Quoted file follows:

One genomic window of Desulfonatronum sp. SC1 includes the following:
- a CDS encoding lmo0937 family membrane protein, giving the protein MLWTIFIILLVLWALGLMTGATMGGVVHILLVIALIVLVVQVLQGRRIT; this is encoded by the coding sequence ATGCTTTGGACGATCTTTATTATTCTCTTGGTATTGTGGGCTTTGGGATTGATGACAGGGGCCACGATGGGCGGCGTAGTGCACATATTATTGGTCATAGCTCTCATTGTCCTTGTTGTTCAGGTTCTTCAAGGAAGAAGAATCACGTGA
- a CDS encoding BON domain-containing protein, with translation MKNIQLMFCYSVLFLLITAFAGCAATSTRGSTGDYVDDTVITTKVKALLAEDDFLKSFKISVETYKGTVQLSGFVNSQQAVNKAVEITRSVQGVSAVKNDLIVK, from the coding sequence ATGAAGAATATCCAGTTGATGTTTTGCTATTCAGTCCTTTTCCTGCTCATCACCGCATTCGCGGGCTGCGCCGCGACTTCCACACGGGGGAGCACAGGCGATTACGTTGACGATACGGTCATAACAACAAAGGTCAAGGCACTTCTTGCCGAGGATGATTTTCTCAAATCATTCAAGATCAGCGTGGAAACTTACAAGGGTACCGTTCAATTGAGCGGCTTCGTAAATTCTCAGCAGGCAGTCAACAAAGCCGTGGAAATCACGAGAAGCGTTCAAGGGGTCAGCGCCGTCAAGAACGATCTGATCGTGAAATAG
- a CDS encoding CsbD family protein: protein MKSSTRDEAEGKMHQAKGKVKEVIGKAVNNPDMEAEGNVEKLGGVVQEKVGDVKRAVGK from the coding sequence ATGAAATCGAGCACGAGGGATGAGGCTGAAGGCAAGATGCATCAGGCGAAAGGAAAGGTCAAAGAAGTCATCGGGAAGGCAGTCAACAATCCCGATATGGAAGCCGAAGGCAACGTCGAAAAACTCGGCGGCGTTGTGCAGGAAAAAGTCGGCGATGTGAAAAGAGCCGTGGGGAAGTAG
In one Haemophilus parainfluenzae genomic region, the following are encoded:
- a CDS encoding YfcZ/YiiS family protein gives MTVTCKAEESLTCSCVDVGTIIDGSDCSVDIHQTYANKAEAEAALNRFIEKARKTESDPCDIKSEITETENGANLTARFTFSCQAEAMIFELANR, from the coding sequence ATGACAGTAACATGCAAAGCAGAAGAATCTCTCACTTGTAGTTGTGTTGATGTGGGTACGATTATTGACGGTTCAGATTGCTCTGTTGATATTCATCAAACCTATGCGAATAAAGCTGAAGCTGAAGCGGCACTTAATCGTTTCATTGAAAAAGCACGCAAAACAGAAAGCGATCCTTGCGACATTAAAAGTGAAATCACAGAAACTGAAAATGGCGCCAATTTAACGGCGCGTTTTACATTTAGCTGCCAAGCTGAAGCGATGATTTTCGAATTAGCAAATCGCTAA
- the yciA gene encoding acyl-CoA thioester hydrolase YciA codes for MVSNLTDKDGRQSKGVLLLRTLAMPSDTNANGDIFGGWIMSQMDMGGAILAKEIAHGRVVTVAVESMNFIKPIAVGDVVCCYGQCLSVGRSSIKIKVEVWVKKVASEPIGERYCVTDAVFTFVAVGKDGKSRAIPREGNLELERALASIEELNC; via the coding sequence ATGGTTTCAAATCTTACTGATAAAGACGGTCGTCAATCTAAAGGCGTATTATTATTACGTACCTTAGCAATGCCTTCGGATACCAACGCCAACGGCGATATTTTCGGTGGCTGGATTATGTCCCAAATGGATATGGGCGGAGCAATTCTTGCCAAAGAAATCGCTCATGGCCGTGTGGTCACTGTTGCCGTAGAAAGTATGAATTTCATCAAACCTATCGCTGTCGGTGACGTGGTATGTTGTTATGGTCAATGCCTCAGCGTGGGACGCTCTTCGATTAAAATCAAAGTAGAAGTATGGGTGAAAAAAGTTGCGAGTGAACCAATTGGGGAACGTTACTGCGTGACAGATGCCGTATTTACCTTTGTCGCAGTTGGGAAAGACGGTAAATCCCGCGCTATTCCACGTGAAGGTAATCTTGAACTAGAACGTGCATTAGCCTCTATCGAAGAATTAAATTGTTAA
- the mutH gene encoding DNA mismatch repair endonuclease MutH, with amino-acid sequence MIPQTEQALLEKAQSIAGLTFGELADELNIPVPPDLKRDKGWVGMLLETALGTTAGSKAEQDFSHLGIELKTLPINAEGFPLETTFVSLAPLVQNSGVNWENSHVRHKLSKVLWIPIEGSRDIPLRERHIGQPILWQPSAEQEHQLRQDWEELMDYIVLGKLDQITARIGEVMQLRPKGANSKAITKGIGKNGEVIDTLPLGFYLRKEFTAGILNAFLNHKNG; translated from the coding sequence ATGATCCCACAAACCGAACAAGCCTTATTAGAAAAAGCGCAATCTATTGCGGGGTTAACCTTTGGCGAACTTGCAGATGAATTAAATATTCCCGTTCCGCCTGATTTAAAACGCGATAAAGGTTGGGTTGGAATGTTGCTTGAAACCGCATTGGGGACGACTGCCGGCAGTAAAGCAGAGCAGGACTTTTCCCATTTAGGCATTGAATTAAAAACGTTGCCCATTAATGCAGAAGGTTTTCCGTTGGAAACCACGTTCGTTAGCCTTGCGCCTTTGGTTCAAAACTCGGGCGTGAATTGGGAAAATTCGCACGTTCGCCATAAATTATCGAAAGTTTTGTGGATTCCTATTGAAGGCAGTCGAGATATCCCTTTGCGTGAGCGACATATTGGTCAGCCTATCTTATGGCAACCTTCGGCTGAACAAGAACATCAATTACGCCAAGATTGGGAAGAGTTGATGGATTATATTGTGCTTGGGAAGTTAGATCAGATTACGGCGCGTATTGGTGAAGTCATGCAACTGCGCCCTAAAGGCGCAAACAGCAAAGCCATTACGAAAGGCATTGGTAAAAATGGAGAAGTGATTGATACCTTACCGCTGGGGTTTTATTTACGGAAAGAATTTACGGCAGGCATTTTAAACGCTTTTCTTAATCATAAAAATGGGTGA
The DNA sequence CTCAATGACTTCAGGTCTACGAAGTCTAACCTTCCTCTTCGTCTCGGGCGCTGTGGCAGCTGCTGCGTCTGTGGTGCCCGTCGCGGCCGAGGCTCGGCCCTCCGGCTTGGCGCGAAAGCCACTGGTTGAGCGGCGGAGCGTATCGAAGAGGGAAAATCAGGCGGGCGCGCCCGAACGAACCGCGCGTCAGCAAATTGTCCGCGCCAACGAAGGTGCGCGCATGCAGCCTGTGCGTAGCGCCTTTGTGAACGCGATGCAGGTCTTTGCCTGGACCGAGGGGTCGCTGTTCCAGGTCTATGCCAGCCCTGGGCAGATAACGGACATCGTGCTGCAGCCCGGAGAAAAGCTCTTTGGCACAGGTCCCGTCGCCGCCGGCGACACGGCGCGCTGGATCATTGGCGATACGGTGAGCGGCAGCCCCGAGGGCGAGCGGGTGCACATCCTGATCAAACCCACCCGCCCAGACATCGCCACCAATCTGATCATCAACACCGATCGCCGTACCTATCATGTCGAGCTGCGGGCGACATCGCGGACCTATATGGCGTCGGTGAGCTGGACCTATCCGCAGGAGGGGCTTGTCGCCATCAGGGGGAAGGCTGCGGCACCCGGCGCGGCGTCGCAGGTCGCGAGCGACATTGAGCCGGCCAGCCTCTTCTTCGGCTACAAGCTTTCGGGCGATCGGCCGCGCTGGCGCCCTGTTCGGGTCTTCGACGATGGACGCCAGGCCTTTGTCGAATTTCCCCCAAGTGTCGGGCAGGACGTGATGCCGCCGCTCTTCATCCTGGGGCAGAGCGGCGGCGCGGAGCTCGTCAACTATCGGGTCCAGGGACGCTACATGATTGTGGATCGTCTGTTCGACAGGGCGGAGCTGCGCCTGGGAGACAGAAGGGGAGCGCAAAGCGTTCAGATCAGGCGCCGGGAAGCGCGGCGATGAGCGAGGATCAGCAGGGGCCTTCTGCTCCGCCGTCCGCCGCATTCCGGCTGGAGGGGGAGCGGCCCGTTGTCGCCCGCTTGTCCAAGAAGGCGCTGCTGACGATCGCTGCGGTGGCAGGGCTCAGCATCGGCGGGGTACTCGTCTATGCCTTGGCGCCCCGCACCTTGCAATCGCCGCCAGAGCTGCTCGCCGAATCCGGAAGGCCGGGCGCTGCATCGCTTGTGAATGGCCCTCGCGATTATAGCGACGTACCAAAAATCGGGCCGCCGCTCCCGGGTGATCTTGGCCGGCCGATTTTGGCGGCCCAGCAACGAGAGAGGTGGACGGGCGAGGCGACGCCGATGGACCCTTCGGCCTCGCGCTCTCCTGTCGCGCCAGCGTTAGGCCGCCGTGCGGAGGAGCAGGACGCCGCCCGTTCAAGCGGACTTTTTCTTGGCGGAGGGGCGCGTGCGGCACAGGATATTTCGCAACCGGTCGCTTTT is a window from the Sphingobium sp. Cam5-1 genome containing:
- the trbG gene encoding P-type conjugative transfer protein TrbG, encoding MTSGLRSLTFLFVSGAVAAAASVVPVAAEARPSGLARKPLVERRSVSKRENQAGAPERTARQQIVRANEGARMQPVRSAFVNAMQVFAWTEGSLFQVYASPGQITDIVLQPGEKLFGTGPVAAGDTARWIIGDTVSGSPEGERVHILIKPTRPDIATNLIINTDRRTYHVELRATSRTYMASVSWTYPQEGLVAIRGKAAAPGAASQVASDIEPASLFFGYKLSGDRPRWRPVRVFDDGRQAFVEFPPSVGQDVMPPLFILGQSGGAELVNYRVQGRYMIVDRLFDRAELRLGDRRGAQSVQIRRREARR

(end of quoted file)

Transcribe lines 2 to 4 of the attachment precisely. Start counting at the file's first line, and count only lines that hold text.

- a CDS encoding lmo0937 family membrane protein, giving the protein MLWTIFIILLVLWALGLMTGATMGGVVHILLVIALIVLVVQVLQGRRIT; this is encoded by the coding sequence ATGCTTTGGACGATCTTTATTATTCTCTTGGTATTGTGGGCTTTGGGATTGATGACAGGGGCCACGATGGGCGGCGTAGTGCACATATTATTGGTCATAGCTCTCATTGTCCTTGTTGTTCAGGTTCTTCAAGGAAGAAGAATCACGTGA
- a CDS encoding BON domain-containing protein, with translation MKNIQLMFCYSVLFLLITAFAGCAATSTRGSTGDYVDDTVITTKVKALLAEDDFLKSFKISVETYKGTVQLSGFVNSQQAVNKAVEITRSVQGVSAVKNDLIVK, from the coding sequence ATGAAGAATATCCAGTTGATGTTTTGCTATTCAGTCCTTTTCCTGCTCATCACCGCATTCGCGGGCTGCGCCGCGACTTCCACACGGGGGAGCACAGGCGATTACGTTGACGATACGGTCATAACAACAAAGGTCAAGGCACTTCTTGCCGAGGATGATTTTCTCAAATCATTCAAGATCAGCGTGGAAACTTACAAGGGTACCGTTCAATTGAGCGGCTTCGTAAATTCTCAGCAGGCAGTCAACAAAGCCGTGGAAATCACGAGAAGCGTTCAAGGGGTCAGCGCCGTCAAGAACGATCTGATCGTGAAATAG
- a CDS encoding CsbD family protein: protein MKSSTRDEAEGKMHQAKGKVKEVIGKAVNNPDMEAEGNVEKLGGVVQEKVGDVKRAVGK from the coding sequence ATGAAATCGAGCACGAGGGATGAGGCTGAAGGCAAGATGCATCAGGCGAAAGGAAAGGTCAAAGAAGTCATCGGGAAGGCAGTCAACAATCCCGATATGGAAGCCGAAGGCAACGTCGAAAAACTCGGCGGCGTTGTGCAGGAAAAAGTCGGCGATGTGAAAAGAGCCGTGGGGAAGTAG